This adventure was particularly exciting, with the theme of shiny newness running throughout the experience 🙂 Firstly as it was the maiden voyage of my beautiful new mixer (Mary… for those who read my last post, this will make sense!) and also my first attempt at a Paul Hollywood recipe, after purchasing his latest book ‘How To Bake‘. I’m delighted to report that the outcome was most successful 😀 I was actually rather surprised at how straight-forward the whole process was. Having Mary by my side was certainly a huge help though! As Paul says in his book, this particular type of bread has a very wet consistency when in dough form, so hand-kneading would be an extremely arduous task indeed! I have a feeling that Mary’s dough hook is going to be one of my greatest baking assets from now on!
Paul’s recipe produces four ciabatta loaves, which I found rather impressive. Therefore the recipe is also very cost effective- ciabatta bread tends to be quite pricey in the supermarkets… and of course this tastes miles better! With the four loaves, I managed to send Carlos to a morning shift with a delicious and substantial breakfast, feed four people for dinner (I made soup as a main, accompanied by the ciabatta, with a Lemon Tart for afters… post to follow!) as well as have a loaf left over for the freezer. Now that’s economical! The bread will keep for a couple of days according to Paul, although always best eaten freshly baked of course. A great tip to ‘freshen’ the bread a day or two after baking is by popping it back in the oven (at 220°C) for five minutes before eating. I tried this just before serving to my family for dinner, and it certainly does the trick! Just like freshly baked 🙂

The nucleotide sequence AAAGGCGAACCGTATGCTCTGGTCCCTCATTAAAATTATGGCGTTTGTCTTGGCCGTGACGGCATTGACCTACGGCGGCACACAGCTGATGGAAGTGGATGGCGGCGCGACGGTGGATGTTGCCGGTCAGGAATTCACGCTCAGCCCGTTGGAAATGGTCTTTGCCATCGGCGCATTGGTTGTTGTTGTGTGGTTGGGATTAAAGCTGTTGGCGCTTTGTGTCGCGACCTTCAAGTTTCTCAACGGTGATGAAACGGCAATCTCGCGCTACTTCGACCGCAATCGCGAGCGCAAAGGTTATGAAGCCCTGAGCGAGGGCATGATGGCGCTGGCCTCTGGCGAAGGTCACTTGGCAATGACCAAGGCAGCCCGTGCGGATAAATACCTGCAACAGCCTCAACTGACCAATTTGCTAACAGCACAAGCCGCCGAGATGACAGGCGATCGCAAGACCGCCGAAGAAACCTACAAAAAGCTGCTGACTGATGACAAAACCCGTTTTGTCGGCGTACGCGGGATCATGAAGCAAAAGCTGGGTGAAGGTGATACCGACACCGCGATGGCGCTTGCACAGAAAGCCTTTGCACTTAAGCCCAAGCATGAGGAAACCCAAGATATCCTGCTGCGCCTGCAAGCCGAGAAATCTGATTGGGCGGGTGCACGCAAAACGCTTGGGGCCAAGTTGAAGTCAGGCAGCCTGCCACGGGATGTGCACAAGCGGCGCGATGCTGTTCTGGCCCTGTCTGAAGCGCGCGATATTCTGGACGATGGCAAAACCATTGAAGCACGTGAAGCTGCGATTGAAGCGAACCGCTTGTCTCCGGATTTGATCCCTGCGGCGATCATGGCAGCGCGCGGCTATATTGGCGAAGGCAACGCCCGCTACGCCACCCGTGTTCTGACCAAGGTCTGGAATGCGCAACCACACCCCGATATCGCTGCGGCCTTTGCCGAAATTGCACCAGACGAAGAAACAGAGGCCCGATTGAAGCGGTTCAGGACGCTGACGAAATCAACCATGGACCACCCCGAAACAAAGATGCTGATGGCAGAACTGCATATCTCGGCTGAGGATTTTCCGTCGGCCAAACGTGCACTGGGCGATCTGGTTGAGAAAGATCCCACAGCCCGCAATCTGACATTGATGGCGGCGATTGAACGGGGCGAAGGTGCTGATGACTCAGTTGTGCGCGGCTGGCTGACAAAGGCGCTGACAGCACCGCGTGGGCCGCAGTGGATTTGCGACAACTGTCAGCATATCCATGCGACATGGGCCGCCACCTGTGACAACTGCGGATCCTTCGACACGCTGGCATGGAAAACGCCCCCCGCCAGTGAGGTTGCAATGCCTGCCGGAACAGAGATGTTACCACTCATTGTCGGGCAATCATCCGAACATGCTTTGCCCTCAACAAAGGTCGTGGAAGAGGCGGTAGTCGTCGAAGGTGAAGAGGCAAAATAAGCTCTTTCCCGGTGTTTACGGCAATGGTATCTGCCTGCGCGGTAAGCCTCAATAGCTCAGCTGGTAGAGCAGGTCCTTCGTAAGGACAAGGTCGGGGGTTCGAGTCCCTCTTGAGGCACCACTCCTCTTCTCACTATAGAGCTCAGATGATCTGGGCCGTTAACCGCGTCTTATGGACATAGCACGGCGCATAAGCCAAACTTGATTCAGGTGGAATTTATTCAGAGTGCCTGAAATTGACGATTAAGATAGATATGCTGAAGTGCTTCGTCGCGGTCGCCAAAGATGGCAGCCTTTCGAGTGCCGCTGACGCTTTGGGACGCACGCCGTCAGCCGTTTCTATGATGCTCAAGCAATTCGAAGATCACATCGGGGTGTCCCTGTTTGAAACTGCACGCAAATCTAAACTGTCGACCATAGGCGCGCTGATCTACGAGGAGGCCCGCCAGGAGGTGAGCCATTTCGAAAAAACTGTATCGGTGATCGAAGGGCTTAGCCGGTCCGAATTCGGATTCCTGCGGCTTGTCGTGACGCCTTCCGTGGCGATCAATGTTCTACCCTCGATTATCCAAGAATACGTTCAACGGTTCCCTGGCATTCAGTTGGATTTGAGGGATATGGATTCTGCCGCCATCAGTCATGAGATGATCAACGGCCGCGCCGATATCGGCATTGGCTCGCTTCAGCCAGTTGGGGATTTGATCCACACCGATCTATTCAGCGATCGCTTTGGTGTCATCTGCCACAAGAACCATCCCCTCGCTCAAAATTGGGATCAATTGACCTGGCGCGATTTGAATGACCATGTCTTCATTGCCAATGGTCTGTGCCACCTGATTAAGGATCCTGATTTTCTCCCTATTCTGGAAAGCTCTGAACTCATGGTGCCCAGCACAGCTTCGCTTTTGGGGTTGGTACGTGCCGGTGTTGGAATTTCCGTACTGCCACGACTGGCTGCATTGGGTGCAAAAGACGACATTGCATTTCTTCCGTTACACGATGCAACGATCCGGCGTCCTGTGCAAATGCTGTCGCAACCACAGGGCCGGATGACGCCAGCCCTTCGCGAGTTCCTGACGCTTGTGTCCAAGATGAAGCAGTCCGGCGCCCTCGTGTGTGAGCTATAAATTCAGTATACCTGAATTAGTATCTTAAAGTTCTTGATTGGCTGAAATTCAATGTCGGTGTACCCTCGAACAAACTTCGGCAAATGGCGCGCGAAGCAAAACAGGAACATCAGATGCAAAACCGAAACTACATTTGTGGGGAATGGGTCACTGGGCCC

I’d like to quote Mr Hollywood by saying (or “warning”) that “breadmaking is highly addictive“! After my ventures into this new area of baking I whole-heartedly agree! Taking beautifully crisp, risen golden loaves out of the oven, after 1-3 hours of time dedicated to nurturing the kneading and proving process, one cannot help but feel immensely satisfied!
If I’ve sold you on the idea of venturing into the world of bread-making, then I highly recommend investing in Paul Hollywood’s How To Bake (published by Bloomsbury, 2012), to provide you with the guidance to do so, Not only are there an array of recipes, both traditional well-known breads and also plenty of more interesting flavoured numbers, but the book also provides a fab knowledge of the basic science and wisdom behind the processes and ingredients involved in churning out perfect bread. Trust me, reading through the introduction of this book BEFORE attempting any of the recipes will teach you a lot- well worth investing the time to do!
The following link will take you to Paul’s Ciabatta recipe:
Happy baking folks!